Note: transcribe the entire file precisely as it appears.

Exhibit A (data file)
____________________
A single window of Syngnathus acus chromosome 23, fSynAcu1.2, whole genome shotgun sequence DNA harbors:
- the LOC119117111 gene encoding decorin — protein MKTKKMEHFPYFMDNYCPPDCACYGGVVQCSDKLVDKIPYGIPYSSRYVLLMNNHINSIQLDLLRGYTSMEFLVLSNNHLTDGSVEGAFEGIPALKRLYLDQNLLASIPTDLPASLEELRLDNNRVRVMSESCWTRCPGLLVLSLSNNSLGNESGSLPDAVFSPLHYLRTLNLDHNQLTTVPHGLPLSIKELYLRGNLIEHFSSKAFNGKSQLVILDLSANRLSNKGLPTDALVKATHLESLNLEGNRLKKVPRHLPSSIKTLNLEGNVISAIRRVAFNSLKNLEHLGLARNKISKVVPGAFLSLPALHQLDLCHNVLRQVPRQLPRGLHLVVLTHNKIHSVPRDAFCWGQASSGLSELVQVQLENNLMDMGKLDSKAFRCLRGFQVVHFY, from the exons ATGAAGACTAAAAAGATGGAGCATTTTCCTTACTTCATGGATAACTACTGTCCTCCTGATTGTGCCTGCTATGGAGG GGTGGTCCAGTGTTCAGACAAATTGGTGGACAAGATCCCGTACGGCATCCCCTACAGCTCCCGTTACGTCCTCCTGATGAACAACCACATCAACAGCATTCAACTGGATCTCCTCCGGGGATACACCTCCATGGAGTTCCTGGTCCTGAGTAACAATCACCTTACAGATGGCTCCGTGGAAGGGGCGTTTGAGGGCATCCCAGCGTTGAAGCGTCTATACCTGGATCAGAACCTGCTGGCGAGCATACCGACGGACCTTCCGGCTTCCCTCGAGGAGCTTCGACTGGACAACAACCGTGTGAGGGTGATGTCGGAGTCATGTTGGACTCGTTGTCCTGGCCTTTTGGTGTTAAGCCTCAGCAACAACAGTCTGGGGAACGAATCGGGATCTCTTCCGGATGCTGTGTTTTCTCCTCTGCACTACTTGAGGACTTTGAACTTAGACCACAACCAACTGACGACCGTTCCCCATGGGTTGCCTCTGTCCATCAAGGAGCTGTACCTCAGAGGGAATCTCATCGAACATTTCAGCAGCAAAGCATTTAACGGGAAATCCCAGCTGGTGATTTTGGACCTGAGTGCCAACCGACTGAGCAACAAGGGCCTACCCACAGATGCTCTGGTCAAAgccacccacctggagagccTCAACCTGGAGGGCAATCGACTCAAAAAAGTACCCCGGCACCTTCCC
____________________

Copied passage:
A single window of Syngnathus acus chromosome 23, fSynAcu1.2, whole genome shotgun sequence DNA harbors:
- the LOC119117111 gene encoding decorin — protein MKTKKMEHFPYFMDNYCPPDCACYGGVVQCSDKLVDKIPYGIPYSSRYVLLMNNHINSIQLDLLRGYTSMEFLVLSNNHLTDGSVEGAFEGIPALKRLYLDQNLLASIPTDLPASLEELRLDNNRVRVMSESCWTRCPGLLVLSLSNNSLGNESGSLPDAVFSPLHYLRTLNLDHNQLTTVPHGLPLSIKELYLRGNLIEHFSSKAFNGKSQLVILDLSANRLSNKGLPTDALVKATHLESLNLEGNRLKKVPRHLPSSIKTLNLEGNVISAIRRVAFNSLKNLEHLGLARNKISKVVPGAFLSLPALHQLDLCHNVLRQVPRQLPRGLHLVVLTHNKIHSVPRDAFCWGQASSGLSELVQVQLENNLMDMGKLDSKAFRCLRGFQVVHFY, from the exons ATGAAGACTAAAAAGATGGAGCATTTTCCTTACTTCATGGATAACTACTGTCCTCCTGATTGTGCCTGCTATGGAGG GGTGGTCCAGTGTTCAGACAAATTGGTGGACAAGATCCCGTACGGCATCCCCTACAGCTCCCGTTACGTCCTCCTGATGAACAACCACATCAACAGCATTCAACTGGATCTCCTCCGGGGATACACCTCCATGGAGTTCCTGGTCCTGAGTAACAATCACCTTACAGATGGCTCCGTGGAAGGGGCGTTTGAGGGCATCCCAGCGTTGAAGCGTCTATACCTGGATCAGAACCTGCTGGCGAGCATACCGACGGACCTTCCGGCTTCCCTCGAGGAGCTTCGACTGGACAACAACCGTGTGAGGGTGATGTCGGAGTCATGTTGGACTCGTTGTCCTGGCCTTTTGGTGTTAAGCCTCAGCAACAACAGTCTGGGGAACGAATCGGGATCTCTTCCGGATGCTGTGTTTTCTCCTCTGCACTACTTGAGGACTTTGAACTTAGACCACAACCAACTGACGACCGTTCCCCATGGGTTGCCTCTGTCCATCAAGGAGCTGTACCTCAGAGGGAATCTCATCGAACATTTCAGCAGCAAAGCATTTAACGGGAAATCCCAGCTGGTGATTTTGGACCTGAGTGCCAACCGACTGAGCAACAAGGGCCTACCCACAGATGCTCTGGTCAAAgccacccacctggagagccTCAACCTGGAGGGCAATCGACTCAAAAAAGTACCCCGGCACCTTCCC